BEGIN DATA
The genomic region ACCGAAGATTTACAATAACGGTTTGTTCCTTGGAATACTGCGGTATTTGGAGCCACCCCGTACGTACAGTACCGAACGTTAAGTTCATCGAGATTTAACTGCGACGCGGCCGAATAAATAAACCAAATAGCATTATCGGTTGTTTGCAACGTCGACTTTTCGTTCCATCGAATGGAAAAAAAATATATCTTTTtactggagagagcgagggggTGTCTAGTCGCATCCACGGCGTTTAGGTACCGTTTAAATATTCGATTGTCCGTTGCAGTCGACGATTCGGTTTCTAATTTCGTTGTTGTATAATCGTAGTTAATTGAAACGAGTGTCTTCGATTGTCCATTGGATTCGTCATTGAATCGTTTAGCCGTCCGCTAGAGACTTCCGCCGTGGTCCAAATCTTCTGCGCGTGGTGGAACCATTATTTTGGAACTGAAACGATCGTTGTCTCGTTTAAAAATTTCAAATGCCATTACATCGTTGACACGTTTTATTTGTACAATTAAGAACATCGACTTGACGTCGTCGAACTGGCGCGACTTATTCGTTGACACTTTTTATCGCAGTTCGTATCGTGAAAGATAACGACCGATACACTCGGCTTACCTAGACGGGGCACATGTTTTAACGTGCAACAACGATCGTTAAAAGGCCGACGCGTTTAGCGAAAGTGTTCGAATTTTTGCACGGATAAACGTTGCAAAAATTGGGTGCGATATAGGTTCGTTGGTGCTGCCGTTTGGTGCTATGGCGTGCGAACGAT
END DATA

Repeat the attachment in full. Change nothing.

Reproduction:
The genomic region ACCGAAGATTTACAATAACGGTTTGTTCCTTGGAATACTGCGGTATTTGGAGCCACCCCGTACGTACAGTACCGAACGTTAAGTTCATCGAGATTTAACTGCGACGCGGCCGAATAAATAAACCAAATAGCATTATCGGTTGTTTGCAACGTCGACTTTTCGTTCCATCGAATGGAAAAAAAATATATCTTTTtactggagagagcgagggggTGTCTAGTCGCATCCACGGCGTTTAGGTACCGTTTAAATATTCGATTGTCCGTTGCAGTCGACGATTCGGTTTCTAATTTCGTTGTTGTATAATCGTAGTTAATTGAAACGAGTGTCTTCGATTGTCCATTGGATTCGTCATTGAATCGTTTAGCCGTCCGCTAGAGACTTCCGCCGTGGTCCAAATCTTCTGCGCGTGGTGGAACCATTATTTTGGAACTGAAACGATCGTTGTCTCGTTTAAAAATTTCAAATGCCATTACATCGTTGACACGTTTTATTTGTACAATTAAGAACATCGACTTGACGTCGTCGAACTGGCGCGACTTATTCGTTGACACTTTTTATCGCAGTTCGTATCGTGAAAGATAACGACCGATACACTCGGCTTACCTAGACGGGGCACATGTTTTAACGTGCAACAACGATCGTTAAAAGGCCGACGCGTTTAGCGAAAGTGTTCGAATTTTTGCACGGATAAACGTTGCAAAAATTGGGTGCGATATAGGTTCGTTGGTGCTGCCGTTTGGTGCTATGGCGTGCGAACGAT